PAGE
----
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A & A Leasing Company v. Bixler

A-6951-96T2 (N.J. Super. App. Div. 1998) (Unpublished)

CONSUMER FRAUD ACT; CONTRACTS—The sale of a business can be covered by the Consumer Fraud Act.

An individual investor purchased a single office of a resume writing business on an installment basis and by taking over its lease obligations. The installment sales contract was in the form of a 37 month lease agreement for equipment, furniture, and file drawers of resumes and client lists. An addendum to the lease agreement allowed the buyer to terminate the lease within a given time, but upon such a termination, the individual buyer was required to sell the goodwill of the business, including the clients, client lists, client resumes, and work in process back to the lessor for a nominal sum. The addendum also included a non-competition agreement in favor of the seller/lessor.

In the first three months of the lease, the new business owner discovered that several former managers of the business that she had purchased were operating resume services (under arrangement with her seller) quite near to her own office. The seller either refused or was unable to resolve these competition problems. In addition, the new business owner had problems with equipment she was leasing under the lease, especially with the copier. With this as background, the new business owner complained, alleging that the lessor/seller was in breach of its lease agreement by allowing other customers to have resume businesses in violation of their own agreements not to compete; by allowing those competitors to remove and use files, documents, and disks that had been in the office that was purchased; and by misrepresentations about the projected monthly income and the ongoing nature of the operation. When the seller filed suit against its buyer-lessee for failure to make the monthly payments and for failure to return the property in “first-class condition,” the new business owner responded with a denial of the allegations and with a counterclaim and third-party complaint against parties related to the seller. She alleged that she responded to a newspaper advertisement “offering the lease/purchase” of an established business, the office “of a national resume writing company.” After a jury trial, the seller/lessor was found to be responsible for the transaction; to have made fraudulent statements to the buyer to induce her to enter into the lease agreement; and to have violated the Consumer Fraud Act.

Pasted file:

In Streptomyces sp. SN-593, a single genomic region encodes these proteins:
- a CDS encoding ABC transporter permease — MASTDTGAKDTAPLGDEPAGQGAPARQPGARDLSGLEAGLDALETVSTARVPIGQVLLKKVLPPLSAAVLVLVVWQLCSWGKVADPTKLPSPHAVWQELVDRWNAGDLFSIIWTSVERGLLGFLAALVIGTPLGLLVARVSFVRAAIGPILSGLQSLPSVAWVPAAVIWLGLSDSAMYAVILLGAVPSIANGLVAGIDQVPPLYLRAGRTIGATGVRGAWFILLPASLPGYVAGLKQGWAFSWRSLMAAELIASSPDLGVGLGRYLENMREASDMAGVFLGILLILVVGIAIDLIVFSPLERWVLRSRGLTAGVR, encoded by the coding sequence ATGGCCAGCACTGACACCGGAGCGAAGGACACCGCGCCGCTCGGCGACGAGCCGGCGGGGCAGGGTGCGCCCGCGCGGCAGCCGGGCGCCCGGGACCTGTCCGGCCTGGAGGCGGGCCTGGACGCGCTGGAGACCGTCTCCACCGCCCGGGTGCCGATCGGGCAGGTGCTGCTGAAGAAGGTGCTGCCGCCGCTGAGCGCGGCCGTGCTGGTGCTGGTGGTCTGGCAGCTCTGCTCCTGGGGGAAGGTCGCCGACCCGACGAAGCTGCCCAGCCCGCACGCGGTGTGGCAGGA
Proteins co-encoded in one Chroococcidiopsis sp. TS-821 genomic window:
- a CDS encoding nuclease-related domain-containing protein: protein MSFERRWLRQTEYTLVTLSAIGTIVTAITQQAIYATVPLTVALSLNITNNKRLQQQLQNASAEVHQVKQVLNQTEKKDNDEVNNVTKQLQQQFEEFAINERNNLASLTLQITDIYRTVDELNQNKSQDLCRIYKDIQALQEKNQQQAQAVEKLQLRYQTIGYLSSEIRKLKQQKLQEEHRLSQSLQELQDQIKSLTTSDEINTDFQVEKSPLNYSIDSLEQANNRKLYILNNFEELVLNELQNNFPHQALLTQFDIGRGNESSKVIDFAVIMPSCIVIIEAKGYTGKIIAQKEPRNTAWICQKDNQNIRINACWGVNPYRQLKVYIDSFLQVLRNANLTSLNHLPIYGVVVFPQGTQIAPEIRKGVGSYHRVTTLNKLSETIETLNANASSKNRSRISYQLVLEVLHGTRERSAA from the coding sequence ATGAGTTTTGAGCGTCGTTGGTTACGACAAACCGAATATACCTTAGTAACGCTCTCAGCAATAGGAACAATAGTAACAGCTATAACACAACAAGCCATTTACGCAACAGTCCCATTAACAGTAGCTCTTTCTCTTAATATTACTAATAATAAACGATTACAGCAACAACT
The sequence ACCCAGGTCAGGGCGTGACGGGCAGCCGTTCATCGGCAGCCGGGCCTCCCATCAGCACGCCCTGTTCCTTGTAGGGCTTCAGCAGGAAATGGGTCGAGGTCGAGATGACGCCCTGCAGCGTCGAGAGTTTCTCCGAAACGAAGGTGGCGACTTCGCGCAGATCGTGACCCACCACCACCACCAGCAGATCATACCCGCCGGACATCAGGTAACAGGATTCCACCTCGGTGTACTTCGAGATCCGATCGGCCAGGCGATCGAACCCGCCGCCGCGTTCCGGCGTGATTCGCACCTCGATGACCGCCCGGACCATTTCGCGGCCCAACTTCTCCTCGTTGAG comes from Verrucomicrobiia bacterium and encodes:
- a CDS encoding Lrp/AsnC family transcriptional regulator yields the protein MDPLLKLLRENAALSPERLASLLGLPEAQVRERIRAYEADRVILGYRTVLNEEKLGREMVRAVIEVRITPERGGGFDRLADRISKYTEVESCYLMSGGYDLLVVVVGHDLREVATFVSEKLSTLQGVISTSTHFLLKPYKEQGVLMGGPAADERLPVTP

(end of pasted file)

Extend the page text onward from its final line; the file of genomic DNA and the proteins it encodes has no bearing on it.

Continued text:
On appeal, the seller/lessor argued that the Consumer Fraud Act did not apply to the purchase of a business. After analysis of the statute and the relevant case law, the Appellate Division concluded that the Act did apply. The Act deals with certain fraudulent acts in connection with the sale or advertisement of any merchandise or real estate. “Merchandise” is defined as “any objects, wares, goods, commodities, services, or anything offered, directly or indirectly to the public for sale.” “Rentals” are included in the definition of the term “sale.” In the Court’s view, office furniture and equipment, together with the client lists and resumes, qualify as objects, wares, goods or anything offered to the public for sale. Even though the seller/lessor characterized the transaction as the sale of a business or franchise, the Court pointed out that the parties’ lease agreement covered only the items listed on a schedule consisting of furniture, equipment, client lists and resumes. The Court also concluded that even if the sum of the furniture, equipment, client lists and resumes is considered a business, the transaction was still covered by the Consumer Fraud Act. The case law is clear that “the application of the Act to non-retail transactions has stood unchallenged” for quite some time. Although the term “franchise” is not included within the definition of “merchandise,” it is subsumed within the terms “commodities, services” or “anything offered, directly or indirectly to the public for sale.” Under prior case law, the New Jersey Supreme Court felt that the definition of “merchandise” in the Act was broad enough to include the sales of both credit and insurance policies. Consequently, the Appellate Division believed that it should give a liberal or generous construction to the phrase “anything offered ... to the public for sale.” Lastly, unlike statutes in many other jurisdictions, the coverage of the New Jersey Consumer Fraud Act is not limited to goods or services intended for personal, family or household purposes.


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